So...those ridiculing others who have chosen to work in such an optimal fashion out of energetic necessity, are actually advocating for the over-expenditure of one's reserves for an unguaranteed return on (energy) investment.


When put like that, quiet quitting sounds completely...normal.



Back to Burnout and What You Can Do About It


Not everyone's burnout options are the same. With a tightening economy and layoffs on the rise, the job market is shifting to an employer's market; due to diminishing supply of available jobs, employers hold greater leverage than job-seekers do. During COVID, the job market was a seeker's market; job-seekers had more leverage due to an increase in demand for labor. Over the next two years some jobs will have more benefits and stability than others-some jobs will remain in high demand-and some jobs will not.


Some of the following products, services and suggestions may not be applicable to your specific situation, and we at REESHI want to be mindful and hold space for that. Perhaps this blog post is here to remind you that you are not the problem, and that your burnout is tangible and supported by evidence; maybe these written words helped you process why you shouldn't feel guilty about looking on job boards after work and/or not going above & beyond for your employer.


If you have the means, here are some REESHI recommendations for addressing burnout:


  • Physically- plan out three, 25-minute meditative walking sessions per week where you check-in with yourself, reflecting on how you feel and what you want from the 25 minutes. Begin each walk with ten, slow, deep breaths, and complete your walk with three statements of self-love, such as: "I am worthy. I am in control. I am able."

  • Mentally- if your job is not providing a healthy space for you to explore yourself professionally, and the high-ups keep dismissing your attempts to set clear boundaries, begin thinking of companies or organizations you would like to work for based on their greater mission, their positive working environment, and their overall benefits package. Then begin to build connections with others at that company and explore the "open positions" page on their corporate website. If you are able, consider taking time off to focus on hobbies you love, such as spending time with family, writing poetry, playing music, or baking.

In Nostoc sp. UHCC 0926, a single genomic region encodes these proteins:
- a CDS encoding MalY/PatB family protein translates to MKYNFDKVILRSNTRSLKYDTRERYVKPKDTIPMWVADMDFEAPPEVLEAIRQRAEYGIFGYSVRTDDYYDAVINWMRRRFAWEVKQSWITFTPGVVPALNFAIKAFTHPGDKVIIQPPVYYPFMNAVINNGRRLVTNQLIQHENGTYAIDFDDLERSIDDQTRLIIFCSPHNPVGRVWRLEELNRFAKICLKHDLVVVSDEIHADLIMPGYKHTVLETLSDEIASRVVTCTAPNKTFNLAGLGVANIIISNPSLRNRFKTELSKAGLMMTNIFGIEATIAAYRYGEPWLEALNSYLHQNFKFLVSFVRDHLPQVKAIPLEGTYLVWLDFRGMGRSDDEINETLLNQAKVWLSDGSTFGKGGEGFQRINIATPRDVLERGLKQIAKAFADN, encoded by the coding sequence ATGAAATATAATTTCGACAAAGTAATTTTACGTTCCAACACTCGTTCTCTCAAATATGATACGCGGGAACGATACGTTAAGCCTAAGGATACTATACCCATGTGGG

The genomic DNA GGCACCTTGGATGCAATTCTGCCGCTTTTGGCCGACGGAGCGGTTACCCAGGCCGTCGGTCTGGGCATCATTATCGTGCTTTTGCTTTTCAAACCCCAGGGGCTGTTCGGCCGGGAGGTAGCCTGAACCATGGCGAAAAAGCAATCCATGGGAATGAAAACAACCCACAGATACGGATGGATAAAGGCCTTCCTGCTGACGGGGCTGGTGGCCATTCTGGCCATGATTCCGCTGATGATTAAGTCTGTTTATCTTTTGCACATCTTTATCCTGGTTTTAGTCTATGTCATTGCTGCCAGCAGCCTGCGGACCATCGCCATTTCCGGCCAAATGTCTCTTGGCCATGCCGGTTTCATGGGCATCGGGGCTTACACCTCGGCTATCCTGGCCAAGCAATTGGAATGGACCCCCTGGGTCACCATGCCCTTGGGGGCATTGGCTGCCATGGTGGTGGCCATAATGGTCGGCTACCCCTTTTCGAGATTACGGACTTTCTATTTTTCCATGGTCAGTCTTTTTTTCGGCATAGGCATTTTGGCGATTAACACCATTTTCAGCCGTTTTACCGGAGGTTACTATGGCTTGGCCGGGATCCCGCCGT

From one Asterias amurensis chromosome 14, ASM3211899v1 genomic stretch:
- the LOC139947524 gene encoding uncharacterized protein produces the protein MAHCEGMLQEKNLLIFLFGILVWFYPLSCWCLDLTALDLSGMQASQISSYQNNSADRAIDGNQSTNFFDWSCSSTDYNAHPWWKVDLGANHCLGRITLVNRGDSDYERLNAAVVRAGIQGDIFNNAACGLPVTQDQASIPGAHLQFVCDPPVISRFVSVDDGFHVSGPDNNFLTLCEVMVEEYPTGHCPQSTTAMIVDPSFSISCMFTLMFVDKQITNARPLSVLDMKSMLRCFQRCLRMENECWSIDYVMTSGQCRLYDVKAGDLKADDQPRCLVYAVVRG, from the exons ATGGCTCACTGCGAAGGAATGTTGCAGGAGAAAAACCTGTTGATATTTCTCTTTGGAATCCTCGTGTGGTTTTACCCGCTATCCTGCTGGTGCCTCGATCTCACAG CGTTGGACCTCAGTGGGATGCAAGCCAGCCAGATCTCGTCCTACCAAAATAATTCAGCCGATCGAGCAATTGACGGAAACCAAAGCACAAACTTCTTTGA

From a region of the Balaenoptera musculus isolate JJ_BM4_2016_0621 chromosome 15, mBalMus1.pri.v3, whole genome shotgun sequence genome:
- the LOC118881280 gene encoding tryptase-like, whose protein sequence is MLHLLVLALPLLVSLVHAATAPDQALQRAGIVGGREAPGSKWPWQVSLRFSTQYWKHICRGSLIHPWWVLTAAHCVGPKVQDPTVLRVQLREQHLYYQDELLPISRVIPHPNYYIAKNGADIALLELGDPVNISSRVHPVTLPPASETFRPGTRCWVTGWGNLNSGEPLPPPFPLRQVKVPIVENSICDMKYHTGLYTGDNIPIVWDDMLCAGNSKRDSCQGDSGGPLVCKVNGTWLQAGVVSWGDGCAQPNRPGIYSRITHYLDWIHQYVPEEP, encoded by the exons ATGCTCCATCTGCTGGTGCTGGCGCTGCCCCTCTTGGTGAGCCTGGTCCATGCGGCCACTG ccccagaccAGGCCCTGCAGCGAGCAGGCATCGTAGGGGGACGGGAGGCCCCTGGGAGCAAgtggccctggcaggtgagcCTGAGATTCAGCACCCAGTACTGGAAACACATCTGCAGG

• Emotionally- connect with others who have your best interest at heart- people who feel joy when you succeed professionally and personally. This may be a group of friends you met in a social media group, a professional networking group, and/or a trusted therapist or counselor. Don't be afraid to locate the roots of your pain or anxieties - you are capable, and in control. If you are feeling anxious or uncertain on how to begin a sensitive conversation with a friend or family member, we love these meaningful connections conversation cards by SPARK.

  • Spiritually- consider attending a weekend or week-long spiritual retreat that focuses on a particular element of your wellness. We love this intimate, play-forward Costa Rican wellness retreat that includes yoga, chasing waterfalls and surfing as part of retreat goers daily ritual. If you are seeking wisdom regarding a major life change, consider a psychedelic retreat for total mind body immersion. If a retreat is not accessible for you, look into free meetup groups focused on spiritual development in your community or local volunteering positions. You can also develop a positive journaling practice using these 15 prompts is also a wonderful free resource.





If you or anyone you know is experiencing intense bouts of mental unrest, please feel encouraged to call the National Suicide Prevention Line at 1-800-273-TALK (8255).